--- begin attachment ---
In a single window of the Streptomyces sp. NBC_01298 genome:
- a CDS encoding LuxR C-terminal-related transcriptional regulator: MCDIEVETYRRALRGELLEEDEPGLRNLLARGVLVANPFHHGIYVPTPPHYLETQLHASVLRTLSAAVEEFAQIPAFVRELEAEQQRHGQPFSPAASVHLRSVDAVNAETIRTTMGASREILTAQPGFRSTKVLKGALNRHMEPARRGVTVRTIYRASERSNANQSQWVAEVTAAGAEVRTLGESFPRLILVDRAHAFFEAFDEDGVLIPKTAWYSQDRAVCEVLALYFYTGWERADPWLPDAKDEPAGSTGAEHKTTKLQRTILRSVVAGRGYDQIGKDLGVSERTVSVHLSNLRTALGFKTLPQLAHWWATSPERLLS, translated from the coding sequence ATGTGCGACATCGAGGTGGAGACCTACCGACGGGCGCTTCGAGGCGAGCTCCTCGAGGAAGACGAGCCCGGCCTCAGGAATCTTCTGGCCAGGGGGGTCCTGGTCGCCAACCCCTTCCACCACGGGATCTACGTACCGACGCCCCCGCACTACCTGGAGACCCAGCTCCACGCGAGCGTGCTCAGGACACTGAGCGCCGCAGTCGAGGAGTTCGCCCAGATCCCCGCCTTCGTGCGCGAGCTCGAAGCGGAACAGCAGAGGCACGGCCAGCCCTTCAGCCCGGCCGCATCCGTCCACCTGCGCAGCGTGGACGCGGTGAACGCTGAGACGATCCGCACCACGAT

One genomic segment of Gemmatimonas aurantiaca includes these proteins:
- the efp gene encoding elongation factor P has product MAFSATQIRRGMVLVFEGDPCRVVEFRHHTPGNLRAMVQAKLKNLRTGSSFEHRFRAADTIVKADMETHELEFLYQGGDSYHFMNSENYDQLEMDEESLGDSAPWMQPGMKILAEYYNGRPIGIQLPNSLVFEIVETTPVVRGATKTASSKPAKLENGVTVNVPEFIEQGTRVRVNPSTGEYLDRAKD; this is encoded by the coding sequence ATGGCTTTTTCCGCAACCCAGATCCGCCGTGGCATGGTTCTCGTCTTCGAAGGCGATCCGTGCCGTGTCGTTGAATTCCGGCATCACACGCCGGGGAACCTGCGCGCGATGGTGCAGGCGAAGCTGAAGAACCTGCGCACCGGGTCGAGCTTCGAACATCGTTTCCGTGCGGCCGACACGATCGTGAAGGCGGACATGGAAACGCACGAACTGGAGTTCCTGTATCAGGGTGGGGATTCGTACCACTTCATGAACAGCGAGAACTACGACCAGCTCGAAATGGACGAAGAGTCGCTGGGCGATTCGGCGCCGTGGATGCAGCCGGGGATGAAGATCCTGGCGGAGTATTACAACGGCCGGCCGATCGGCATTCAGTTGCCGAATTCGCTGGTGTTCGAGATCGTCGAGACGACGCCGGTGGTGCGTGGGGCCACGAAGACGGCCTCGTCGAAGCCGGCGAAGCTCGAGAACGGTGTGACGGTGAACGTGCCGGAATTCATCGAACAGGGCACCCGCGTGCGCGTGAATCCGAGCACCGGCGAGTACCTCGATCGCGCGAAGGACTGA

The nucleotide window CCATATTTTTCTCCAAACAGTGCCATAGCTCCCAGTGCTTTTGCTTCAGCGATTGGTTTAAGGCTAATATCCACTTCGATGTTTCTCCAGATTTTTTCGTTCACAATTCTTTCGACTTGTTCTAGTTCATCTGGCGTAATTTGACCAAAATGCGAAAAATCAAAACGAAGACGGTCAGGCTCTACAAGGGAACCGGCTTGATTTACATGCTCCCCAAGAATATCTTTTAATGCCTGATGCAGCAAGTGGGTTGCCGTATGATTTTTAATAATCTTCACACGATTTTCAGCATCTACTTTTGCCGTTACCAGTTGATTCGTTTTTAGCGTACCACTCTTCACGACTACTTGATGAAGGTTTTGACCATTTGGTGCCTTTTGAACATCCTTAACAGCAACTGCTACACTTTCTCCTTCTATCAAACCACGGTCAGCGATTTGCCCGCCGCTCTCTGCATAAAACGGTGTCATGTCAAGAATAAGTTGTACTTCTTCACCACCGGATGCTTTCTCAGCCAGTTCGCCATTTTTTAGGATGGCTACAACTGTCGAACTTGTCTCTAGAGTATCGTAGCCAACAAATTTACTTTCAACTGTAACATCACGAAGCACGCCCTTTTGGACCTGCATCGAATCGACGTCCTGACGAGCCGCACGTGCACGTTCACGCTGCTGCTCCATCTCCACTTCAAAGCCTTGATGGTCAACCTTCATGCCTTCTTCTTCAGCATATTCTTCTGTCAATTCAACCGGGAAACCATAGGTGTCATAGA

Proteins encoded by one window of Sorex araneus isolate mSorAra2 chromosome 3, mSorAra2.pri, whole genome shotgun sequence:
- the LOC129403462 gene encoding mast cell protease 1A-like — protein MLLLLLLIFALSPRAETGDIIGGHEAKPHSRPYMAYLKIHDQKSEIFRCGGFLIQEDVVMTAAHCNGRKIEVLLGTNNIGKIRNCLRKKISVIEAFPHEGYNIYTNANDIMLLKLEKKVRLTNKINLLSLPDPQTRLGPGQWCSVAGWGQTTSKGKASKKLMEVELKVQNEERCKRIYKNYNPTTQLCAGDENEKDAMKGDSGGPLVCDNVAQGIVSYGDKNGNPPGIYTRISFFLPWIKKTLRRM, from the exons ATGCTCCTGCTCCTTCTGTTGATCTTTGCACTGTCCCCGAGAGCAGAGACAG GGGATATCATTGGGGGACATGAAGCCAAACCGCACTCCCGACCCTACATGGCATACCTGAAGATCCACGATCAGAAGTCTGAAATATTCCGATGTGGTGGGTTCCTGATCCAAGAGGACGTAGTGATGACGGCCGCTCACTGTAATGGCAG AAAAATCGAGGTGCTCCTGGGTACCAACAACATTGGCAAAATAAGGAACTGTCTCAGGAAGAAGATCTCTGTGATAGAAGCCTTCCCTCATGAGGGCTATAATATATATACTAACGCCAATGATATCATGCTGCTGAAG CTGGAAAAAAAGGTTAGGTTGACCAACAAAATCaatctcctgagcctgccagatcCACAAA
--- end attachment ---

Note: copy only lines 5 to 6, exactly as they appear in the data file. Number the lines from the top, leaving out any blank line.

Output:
The nucleotide window CCATATTTTTCTCCAAACAGTGCCATAGCTCCCAGTGCTTTTGCTTCAGCGATTGGTTTAAGGCTAATATCCACTTCGATGTTTCTCCAGATTTTTTCGTTCACAATTCTTTCGACTTGTTCTAGTTCATCTGGCGTAATTTGACCAAAATGCGAAAAATCAAAACGAAGACGGTCAGGCTCTACAAGGGAACCGGCTTGATTTACATGCTCCCCAAGAATATCTTTTAATGCCTGATGCAGCAAGTGGGTTGCCGTATGATTTTTAATAATCTTCACACGATTTTCAGCATCTACTTTTGCCGTTACCAGTTGATTCGTTTTTAGCGTACCACTCTTCACGACTACTTGATGAAGGTTTTGACCATTTGGTGCCTTTTGAACATCCTTAACAGCAACTGCTACACTTTCTCCTTCTATCAAACCACGGTCAGCGATTTGCCCGCCGCTCTCTGCATAAAACGGTGTCATGTCAAGAATAAGTTGTACTTCTTCACCACCGGATGCTTTCTCAGCCAGTTCGCCATTTTTTAGGATGGCTACAACTGTCGAACTTGTCTCTAGAGTATCGTAGCCAACAAATTTACTTTCAACTGTAACATCACGAAGCACGCCCTTTTGGACCTGCATCGAATCGACGTCCTGACGAGCCGCACGTGCACGTTCACGCTGCTGCTCCATCTCCACTTCAAAGCCTTGATGGTCAACCTTCATGCCTTCTTCTTCAGCATATTCTTCTGTCAATTCAACCGGGAAACCATAGGTGTCATAGA

Proteins encoded by one window of Sorex araneus isolate mSorAra2 chromosome 3, mSorAra2.pri, whole genome shotgun sequence: